Mexico's president-elect calls on rivals to back reform push

MEXICO CITY Wed Jul 11, 2012 9:18pm EDT

Mexico's President-elect Enrique Pena Nieto speaks as he addresses a news conference in Mexico City July 11, 2012. REUTERS/Tomas Bravo

Mexico's President-elect Enrique Pena Nieto speaks as he addresses a news conference in Mexico City July 11, 2012.

Credit: Reuters/Tomas Bravo

MEXICO CITY (Reuters) - Mexican President-elect Enrique Pena Nieto called on rival parties to rally around his plans for economic reforms on Wednesday, naming a team of advisers to help negotiate deals in the new Congress.

Pena Nieto's election win on July 1 will bring the Institutional Revolutionary Party, or PRI, which ruled Mexico for most of the 20th century, back to power after more than a decade on the sidelines.

The youthful former governor ran on a platform of ambitious, market-friendly tax, labor and energy reforms, but his plans could hit snags after the PRI failed to win a majority in either the Senate or the lower house of Congress.

"We will have a diverse Congress where no party has an absolute majority and as a result, all the parties will be responsible for coming to agreements," Pena Nieto told a news conference.

"It is time to agree, not impose," he said. "Time to build, not obstruct."

The new Congress convenes in September and PRI lawmakers have said there is a window of opportunity to push through some reforms before Pena Nieto takes office in December.

"We will start promoting these issues at the start of the next legislature," said Luis Videgaray, Pena Nieto's campaign manager, who was named on Wednesday to coordinate reform initiatives for the new government.

During the administration of outgoing President Felipe Calderon, the PRI helped block many similar market-friendly reforms. Pena Nieto now says the changes are necessary to transform the country and insists his party is behind him.

Pena Nieto shied away from naming an official transition team before the electoral tribunal formally declares a winner, a decision that could take two more months.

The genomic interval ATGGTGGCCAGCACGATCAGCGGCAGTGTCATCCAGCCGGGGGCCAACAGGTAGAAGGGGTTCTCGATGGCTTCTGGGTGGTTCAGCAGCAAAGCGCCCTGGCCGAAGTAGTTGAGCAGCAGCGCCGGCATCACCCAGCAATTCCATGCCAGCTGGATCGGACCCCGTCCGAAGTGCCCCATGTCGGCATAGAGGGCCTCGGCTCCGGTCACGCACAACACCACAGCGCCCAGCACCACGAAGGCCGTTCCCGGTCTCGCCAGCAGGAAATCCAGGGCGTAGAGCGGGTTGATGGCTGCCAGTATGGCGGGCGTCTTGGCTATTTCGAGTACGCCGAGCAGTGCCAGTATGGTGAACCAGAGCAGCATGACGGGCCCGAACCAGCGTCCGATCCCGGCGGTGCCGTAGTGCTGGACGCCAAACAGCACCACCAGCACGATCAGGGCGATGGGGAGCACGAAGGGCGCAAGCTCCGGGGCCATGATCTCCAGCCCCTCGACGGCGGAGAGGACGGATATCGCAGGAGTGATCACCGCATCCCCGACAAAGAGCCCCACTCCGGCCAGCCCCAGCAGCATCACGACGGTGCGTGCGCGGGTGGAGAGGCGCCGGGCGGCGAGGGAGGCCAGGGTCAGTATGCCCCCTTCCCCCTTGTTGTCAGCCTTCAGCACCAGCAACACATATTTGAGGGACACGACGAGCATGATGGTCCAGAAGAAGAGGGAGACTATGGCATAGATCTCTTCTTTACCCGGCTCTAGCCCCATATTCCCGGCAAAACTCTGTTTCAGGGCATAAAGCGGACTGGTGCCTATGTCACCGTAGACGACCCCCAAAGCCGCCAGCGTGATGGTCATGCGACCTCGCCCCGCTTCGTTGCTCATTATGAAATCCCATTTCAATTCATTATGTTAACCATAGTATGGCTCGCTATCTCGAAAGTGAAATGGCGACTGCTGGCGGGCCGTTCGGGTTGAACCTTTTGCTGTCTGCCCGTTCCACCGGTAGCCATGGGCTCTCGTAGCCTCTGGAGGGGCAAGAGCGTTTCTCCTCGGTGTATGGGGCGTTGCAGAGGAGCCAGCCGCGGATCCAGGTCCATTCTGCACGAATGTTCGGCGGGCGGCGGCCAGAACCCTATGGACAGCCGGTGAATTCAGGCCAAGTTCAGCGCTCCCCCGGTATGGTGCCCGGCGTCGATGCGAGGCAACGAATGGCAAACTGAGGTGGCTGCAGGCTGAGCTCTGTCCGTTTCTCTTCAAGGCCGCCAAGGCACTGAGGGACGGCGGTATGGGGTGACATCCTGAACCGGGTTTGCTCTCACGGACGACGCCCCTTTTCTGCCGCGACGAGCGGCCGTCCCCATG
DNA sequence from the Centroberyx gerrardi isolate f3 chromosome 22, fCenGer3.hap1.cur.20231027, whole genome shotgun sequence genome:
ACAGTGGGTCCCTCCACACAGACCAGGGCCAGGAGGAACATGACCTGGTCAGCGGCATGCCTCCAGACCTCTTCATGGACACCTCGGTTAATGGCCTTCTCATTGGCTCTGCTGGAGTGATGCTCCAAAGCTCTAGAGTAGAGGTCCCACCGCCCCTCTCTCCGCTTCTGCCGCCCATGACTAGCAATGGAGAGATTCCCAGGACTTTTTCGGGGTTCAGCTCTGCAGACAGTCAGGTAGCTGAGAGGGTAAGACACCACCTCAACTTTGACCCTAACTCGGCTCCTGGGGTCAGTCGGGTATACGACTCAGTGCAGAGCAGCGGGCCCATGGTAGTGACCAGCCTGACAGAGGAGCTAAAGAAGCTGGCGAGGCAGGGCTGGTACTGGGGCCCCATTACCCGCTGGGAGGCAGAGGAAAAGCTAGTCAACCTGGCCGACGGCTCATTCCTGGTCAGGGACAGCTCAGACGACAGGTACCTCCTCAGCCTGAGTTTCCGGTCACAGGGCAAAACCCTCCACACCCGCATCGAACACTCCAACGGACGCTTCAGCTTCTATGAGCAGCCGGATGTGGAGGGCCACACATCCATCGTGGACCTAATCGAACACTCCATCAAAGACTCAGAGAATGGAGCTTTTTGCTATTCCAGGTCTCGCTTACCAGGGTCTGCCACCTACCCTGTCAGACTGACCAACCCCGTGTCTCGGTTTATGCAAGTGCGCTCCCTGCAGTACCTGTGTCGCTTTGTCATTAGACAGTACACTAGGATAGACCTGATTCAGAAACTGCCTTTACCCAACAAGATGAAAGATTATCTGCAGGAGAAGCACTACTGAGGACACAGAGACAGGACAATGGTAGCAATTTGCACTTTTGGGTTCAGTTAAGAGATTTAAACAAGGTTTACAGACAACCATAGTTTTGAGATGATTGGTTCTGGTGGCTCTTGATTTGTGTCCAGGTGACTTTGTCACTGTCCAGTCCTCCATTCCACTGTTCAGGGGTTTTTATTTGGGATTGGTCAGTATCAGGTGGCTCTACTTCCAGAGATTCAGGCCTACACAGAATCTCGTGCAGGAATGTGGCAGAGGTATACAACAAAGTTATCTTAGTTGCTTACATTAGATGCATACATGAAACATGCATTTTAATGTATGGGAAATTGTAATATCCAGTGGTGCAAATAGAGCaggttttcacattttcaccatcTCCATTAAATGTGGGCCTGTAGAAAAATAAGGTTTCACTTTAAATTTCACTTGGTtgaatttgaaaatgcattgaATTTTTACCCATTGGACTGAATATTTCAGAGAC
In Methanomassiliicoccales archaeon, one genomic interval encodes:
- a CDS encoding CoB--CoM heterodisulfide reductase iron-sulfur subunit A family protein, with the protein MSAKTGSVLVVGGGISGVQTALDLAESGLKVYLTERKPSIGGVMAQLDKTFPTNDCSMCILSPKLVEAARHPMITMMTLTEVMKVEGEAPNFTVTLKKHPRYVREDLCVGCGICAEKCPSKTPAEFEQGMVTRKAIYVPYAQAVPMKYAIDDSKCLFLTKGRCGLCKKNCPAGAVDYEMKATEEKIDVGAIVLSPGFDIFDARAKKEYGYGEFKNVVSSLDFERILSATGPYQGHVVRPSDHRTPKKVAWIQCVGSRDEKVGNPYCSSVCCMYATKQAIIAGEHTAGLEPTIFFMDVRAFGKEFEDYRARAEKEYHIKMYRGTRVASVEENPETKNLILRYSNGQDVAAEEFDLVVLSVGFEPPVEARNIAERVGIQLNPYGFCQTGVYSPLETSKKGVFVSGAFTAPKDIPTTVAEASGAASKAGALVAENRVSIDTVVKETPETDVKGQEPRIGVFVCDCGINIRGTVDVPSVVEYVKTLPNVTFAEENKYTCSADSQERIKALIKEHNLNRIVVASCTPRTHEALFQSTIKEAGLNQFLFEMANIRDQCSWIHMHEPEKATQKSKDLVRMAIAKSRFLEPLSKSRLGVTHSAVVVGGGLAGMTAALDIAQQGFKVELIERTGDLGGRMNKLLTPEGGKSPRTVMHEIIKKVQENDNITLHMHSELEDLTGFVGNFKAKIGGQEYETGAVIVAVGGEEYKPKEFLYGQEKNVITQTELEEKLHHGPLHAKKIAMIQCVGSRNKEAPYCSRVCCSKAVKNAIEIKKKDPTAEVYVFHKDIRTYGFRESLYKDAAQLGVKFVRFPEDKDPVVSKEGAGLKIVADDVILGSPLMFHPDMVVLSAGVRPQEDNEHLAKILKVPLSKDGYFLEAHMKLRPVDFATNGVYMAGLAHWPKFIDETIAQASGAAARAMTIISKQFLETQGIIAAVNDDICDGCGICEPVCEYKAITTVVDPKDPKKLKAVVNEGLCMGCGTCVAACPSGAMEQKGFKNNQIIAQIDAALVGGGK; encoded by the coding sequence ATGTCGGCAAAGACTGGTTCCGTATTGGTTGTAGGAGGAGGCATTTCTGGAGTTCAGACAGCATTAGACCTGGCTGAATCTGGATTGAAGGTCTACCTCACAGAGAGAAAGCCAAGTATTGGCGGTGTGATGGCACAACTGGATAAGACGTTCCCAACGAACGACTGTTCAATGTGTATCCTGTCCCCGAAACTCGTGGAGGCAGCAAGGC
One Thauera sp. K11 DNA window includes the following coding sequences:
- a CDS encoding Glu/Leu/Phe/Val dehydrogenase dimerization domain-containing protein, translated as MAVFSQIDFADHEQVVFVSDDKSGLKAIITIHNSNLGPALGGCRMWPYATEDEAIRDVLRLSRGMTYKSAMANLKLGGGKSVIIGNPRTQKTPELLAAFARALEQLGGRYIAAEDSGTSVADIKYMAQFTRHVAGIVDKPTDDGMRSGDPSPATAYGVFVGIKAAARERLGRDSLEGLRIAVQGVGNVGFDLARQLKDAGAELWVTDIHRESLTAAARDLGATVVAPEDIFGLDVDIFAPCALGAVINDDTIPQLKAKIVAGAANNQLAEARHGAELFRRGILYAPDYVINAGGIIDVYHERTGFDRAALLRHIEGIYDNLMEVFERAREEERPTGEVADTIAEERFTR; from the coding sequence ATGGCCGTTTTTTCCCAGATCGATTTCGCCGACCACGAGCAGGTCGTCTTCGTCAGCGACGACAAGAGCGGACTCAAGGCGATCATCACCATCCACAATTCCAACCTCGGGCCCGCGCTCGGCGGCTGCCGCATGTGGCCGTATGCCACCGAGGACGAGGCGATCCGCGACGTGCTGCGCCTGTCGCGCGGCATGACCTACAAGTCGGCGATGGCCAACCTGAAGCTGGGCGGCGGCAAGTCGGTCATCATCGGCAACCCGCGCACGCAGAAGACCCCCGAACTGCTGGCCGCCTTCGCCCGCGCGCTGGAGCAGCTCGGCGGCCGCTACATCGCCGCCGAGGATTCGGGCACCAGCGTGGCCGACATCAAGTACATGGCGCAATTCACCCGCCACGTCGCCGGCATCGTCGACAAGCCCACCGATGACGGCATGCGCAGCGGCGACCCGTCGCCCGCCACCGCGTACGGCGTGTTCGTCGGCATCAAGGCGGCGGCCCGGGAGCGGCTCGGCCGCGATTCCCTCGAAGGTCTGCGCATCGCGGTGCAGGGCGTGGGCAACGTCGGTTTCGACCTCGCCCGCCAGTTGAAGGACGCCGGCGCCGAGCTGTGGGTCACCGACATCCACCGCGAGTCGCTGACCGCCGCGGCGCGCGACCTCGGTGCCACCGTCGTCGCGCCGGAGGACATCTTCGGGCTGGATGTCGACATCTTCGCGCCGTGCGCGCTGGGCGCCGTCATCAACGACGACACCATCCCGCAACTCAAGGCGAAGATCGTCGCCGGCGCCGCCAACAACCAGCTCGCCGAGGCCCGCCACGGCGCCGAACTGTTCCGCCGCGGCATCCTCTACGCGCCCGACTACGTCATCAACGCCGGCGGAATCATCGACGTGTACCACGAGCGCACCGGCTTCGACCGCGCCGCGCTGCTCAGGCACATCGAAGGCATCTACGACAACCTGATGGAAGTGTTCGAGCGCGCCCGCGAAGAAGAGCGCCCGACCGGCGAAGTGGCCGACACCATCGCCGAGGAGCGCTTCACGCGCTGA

The runner-up in the race, leftist Andres Manuel Lopez Obrador, rejected the election results, accusing the PRI of widespread vote buying and could ask the tribunal to annul the election. Lopez Obrador also contested his much narrower loss to Calderon in 2006, launching protests that choked Mexico's capital city for weeks. The PRI denies the allegations.

TARGETING INCREASED ECONOMIC GROWTH

Pena Nieto said Jesus Murillo, a lawyer and former governor of the central state of Hidalgo, would head up his defense in front of electoral authorities.

Murillo will work with Videgaray and another former Hidalgo governor, Miguel Angel Osorio Chong, to plot strategy in the interim.

On the campaign trail, Pena Nieto said Mexico could reach growth rates of 6 percent a year with more job creation and improved tax collection. He promised to lure more private investment to state-run oil monopoly Pemex to turn around a slide in oil production. Mexico is currently projecting growth between 3.25 and 4.25 percent for 2012.

"We will be working with experts to craft the economic reform proposals that will without a doubt form the basis of increased economic growth," Pena Nieto said.

Calderon's conservative National Action Party, or PAN, finished third in the race, as voters tired of lackluster economic growth and more than 55,000 drug war deaths during his six-year term.

(Reporting by Anahi Rama; Writing by Mica Rosenberg; Editing by Peter Cooney)

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